Families below the poverty line in Boston

Other measures of socioeconomic position, such as education, track accordingly, with a graduate education being three or more times more common around the Arlington and Fenway stops than it is around Dudley Square, Mattapan, or Maverick stations.

Residents with a bachelor's degree in Boston

And, these differences are associated with commensurately poor health behaviors, such as physical activity, which is substantially lower on the Red Line at Mattapan than it is on the Green Line at Fenway, for example. The question of whether socioeconomic differences in health are attributed in part, or at all, to differences in health behavior is, in and of itself, a difficult and complex question, and I would refer the reader to conflicting papers on the topic.

Adults who get regular physical activity in Boston

Inured as we are to inequalities in health, we might well shrug off these health differences as ones between far-apart worlds. But are they? In fact, the geographic space we are talking about here is remarkably small. We are dealing with geographic differences of roughly four miles, or about an hour’s walk. In many respects, it is remarkable that areas so close to one another should have such dramatically different health indicators—“health worlds apart” that are simply down the street from one another.

Geographic closeness to health services Boston

Rounding this out perhaps brings us back to the fundamental condition of Boston that we discussed earlier—the incredible density of physicians and hospitals throughout the city. It is therefore not surprising that none of the T stops we are discussing are particularly far from medical facilities. Clearly, medical centers differ in terms of populations served and variations in availability of care, but as the map below shows (and as can be verified through much more thorough analysis), there are negligible differences in physical distance of these neighborhoods to quality medical care.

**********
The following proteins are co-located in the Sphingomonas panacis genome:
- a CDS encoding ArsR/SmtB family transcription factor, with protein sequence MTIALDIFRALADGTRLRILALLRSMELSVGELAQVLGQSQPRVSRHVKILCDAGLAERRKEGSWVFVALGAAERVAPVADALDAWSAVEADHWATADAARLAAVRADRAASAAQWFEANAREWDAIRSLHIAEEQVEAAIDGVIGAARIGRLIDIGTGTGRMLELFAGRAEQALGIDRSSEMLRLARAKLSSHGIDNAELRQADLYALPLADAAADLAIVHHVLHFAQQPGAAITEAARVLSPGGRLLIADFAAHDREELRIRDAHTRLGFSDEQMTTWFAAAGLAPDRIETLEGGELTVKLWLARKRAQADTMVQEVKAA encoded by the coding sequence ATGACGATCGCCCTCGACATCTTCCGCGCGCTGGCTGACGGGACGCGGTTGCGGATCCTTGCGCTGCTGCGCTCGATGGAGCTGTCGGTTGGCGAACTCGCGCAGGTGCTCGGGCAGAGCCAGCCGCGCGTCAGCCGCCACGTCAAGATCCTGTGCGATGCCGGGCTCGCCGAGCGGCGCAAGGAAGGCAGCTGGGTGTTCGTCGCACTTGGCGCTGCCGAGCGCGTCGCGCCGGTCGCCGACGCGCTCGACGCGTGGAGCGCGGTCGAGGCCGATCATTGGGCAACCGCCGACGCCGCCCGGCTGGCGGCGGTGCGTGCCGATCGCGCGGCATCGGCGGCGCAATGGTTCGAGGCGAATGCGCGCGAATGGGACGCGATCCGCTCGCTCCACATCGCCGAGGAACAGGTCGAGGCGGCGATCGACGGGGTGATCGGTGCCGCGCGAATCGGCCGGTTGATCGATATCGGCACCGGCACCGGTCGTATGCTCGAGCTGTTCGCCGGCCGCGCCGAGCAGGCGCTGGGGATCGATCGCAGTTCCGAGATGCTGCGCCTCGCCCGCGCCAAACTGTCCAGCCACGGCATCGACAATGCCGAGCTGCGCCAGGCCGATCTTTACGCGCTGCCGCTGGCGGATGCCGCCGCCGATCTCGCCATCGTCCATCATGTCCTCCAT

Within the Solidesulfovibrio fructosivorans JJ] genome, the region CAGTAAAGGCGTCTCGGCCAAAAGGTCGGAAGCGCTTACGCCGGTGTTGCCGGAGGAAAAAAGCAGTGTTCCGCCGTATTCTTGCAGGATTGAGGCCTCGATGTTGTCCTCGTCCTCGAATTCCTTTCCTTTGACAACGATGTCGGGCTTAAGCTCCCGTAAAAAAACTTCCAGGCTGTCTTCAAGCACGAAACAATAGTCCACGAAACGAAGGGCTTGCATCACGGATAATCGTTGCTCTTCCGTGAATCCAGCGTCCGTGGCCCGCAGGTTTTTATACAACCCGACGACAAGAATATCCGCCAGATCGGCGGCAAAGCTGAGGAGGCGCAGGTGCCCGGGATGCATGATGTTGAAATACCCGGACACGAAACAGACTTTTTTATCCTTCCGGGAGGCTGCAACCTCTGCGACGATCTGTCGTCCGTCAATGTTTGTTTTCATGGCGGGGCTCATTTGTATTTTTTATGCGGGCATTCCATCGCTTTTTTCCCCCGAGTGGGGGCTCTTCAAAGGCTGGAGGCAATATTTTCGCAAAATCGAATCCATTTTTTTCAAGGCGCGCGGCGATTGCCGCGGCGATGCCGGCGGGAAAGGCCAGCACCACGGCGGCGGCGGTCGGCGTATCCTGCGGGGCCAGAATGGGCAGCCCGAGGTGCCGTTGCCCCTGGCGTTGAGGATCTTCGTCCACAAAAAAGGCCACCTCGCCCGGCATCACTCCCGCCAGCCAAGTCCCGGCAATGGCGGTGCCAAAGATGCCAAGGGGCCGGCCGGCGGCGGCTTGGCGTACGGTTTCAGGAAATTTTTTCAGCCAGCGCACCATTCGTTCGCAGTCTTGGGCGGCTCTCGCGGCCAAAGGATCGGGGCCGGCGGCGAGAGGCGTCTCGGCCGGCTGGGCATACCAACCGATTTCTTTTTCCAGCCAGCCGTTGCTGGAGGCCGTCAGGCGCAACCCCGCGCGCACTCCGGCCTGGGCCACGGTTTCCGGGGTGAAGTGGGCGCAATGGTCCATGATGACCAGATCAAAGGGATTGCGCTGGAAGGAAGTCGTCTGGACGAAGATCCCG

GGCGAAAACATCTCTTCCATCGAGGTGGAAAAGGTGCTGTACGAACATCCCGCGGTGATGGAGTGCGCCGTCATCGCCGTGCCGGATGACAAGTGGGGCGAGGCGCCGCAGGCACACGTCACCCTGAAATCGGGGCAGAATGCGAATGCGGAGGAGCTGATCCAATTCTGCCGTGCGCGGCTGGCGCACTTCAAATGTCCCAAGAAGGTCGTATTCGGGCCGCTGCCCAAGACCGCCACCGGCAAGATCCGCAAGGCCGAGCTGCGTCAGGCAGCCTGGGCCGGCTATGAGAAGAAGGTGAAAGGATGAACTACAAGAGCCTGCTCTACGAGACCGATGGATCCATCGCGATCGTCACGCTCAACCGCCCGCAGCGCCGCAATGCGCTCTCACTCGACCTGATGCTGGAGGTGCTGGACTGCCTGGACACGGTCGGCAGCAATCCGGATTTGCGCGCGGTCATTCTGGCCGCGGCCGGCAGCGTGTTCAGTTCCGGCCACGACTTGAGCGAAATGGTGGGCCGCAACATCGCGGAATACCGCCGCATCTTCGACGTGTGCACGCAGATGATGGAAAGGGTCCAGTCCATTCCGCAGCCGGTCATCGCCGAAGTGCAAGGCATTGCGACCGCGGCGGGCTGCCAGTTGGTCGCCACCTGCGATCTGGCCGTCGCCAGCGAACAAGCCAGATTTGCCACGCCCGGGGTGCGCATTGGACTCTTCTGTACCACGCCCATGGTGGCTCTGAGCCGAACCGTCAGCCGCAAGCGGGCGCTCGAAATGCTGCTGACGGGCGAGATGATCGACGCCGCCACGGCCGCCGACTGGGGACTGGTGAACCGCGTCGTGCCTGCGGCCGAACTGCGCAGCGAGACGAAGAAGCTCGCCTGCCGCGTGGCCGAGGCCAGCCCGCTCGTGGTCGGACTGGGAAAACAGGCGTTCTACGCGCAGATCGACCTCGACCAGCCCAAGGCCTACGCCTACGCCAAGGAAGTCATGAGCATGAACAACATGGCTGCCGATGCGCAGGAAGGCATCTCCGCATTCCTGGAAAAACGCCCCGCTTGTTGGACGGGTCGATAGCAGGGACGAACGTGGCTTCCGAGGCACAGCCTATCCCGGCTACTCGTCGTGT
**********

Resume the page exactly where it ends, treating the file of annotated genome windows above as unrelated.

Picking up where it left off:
Health Services Boston

This, then, tells a story of a city richly characterized by top-of-the-line medical resources and overall health indicators that are enviably good, but that has, within it, substantial heterogeneity in those same health indicators, associated in large part with variation in the fundamental socioeconomic circumstances that produce health in populations. The challenge to public health is apparent and vivid—how do we contribute to the generation of knowledge that can bridge these health gaps, and to the creation of conditions that produce health not just for some, but for all, across a city like Boston?

Sandro Galea is the dean of the School of Public Health. He can be reached at sgalea@bu.edu.

A version of this article originally appeared on the BU School of Public Health website.